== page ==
Domain and Range

A relation is a set of ordered pairs. In each pair, the first element comes from a set called the domain, the second from a set called the range.

Example 1

Domain:  \{\text{Harry Potter, Hermione Granger, Ron Weasley, Draco Malfoy, Cedric Diggory, Luna Lovegood}\}

Range: \{\text{Gryffindor, Hufflepuff, Ravenclaw, Slytherin}\}

Now let a represent an element from the domain, and b represent an element form the range. We can define the relation:

a is related to b if a is a member of the house of b.

This generates the following relation:

    \[\{\text{(Harry Potter, Gryffindor),(Hermione Granger, Gryffindor),(Ron Weasley, Gryffindor),}\]

    \[\text{(Draco Malfoy, Slytherin),(Cedric Diggory, Hufflepuff),(Luna Lovegood, Ravenclaw)}\}\]

In this relation, there are six elements in the domain; four in the range and six ordered pairs in the relation.

A relation is a broad concept, and can have some meaning that is recognisable or can seem quite random.

Example 2

    \[\{(3,5), (0,7), (1,8), (-3,8)\}\]

It seems a little random, and it is. However it fits the definition of a set of ordered pairs, and so it is a relation. In this case, we have the following:

Domain: \{-3, 0, 1, 3\}

Range: \{5, 7, 8\}

There is no general way to define how they are related, so the relation itself is the definition. In this example a total of four elements in the domain, in the range, and in the relation.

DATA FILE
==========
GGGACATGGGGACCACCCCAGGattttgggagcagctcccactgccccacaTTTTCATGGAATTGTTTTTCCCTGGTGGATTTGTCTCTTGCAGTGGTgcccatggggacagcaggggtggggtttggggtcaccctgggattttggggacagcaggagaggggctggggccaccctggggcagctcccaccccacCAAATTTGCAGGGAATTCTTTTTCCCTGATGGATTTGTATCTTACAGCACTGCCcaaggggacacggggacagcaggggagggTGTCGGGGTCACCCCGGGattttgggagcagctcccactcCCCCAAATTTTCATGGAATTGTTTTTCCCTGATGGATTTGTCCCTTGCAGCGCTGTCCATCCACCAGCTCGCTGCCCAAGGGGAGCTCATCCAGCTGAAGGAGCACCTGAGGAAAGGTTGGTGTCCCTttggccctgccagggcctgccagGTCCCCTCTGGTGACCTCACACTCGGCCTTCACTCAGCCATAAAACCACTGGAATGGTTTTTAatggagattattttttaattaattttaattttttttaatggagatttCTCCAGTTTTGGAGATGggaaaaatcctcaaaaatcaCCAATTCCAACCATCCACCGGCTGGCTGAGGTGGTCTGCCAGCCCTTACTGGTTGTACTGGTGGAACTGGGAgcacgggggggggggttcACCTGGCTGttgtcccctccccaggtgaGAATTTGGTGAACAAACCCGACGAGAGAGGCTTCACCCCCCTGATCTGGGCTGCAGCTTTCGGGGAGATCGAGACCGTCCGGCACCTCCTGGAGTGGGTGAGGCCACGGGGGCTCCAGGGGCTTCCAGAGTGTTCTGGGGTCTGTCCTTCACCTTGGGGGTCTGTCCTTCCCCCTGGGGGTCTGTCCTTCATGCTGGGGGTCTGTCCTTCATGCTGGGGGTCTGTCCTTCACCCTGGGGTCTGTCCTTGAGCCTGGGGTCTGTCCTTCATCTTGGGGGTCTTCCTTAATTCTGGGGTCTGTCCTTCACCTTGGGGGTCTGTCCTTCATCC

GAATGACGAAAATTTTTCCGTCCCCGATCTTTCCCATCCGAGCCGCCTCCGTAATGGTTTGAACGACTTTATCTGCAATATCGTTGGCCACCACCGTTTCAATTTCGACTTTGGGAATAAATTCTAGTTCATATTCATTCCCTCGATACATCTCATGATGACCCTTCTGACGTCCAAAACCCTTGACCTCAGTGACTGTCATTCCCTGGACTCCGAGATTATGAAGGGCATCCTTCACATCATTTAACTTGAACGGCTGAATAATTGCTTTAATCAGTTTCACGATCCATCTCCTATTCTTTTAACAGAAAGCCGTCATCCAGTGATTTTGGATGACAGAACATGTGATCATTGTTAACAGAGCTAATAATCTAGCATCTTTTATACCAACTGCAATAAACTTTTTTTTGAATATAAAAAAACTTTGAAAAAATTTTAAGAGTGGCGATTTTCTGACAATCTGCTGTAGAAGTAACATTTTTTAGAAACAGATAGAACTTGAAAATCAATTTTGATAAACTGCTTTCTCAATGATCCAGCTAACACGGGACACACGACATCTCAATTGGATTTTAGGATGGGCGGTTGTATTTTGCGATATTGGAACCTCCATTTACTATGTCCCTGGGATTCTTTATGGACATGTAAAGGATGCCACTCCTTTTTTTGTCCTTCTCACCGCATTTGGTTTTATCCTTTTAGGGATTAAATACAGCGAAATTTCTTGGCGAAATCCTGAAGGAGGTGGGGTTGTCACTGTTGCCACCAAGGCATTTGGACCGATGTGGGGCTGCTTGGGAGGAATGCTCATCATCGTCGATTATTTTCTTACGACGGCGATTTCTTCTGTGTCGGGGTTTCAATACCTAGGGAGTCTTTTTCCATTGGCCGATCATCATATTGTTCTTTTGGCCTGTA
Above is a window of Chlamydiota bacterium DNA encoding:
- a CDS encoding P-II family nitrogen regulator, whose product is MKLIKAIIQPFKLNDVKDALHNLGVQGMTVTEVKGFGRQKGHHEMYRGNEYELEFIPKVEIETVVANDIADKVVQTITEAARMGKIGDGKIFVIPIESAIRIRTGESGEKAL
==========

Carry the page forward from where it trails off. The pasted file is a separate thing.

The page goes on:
Example 3

Domain: All the real numbers

Range: Not sure yet, it depends on what the relation is …

Let x be a member of the domain. Let y be a member of the range. Let’s define the relation as follows:

x is related to y if x^2=y

This definition generates the following ordered pairs:

    \[\{(3, 9), (5, 25), (1, 1), (0,0), (-5, 25) \dots \}\]

Notice that we can square any number, but when we do, the answer is always positive. Therefore, the range includes all numbers greater than or equal to zero, but no negative numbers. In conclusion, we have:

The relation: ordered pairs (x, y) where y=x^2

Domain: x is any real number

Range: y \geq 0

Example 4

We can read the domain and range of a relation from a graph.

For the domain, we’re looking at the horizontal axis. In this case, the x axis. We’re looking for the minimum value of x and the maximum value of x included on the set of green points that makes up the curve.

For the range, we’re looking at the vertical axis. We’re looking for the minimum and the maximum value of y on the green curve.

Domain: -8 \leq x \leq 5

Range:  -7.7 \leq y \leq 11.2

Notice that we can read the domain from the endpoints, but the minimum and maximum values of y could appear anywhere in between the endpoints.

Example 5

In this graph of a relation, the max and min values of both x and y occur at the endpoints.

Domain: -7 \leq x \leq 8

Range:  -13.6 \leq y \leq 16.4


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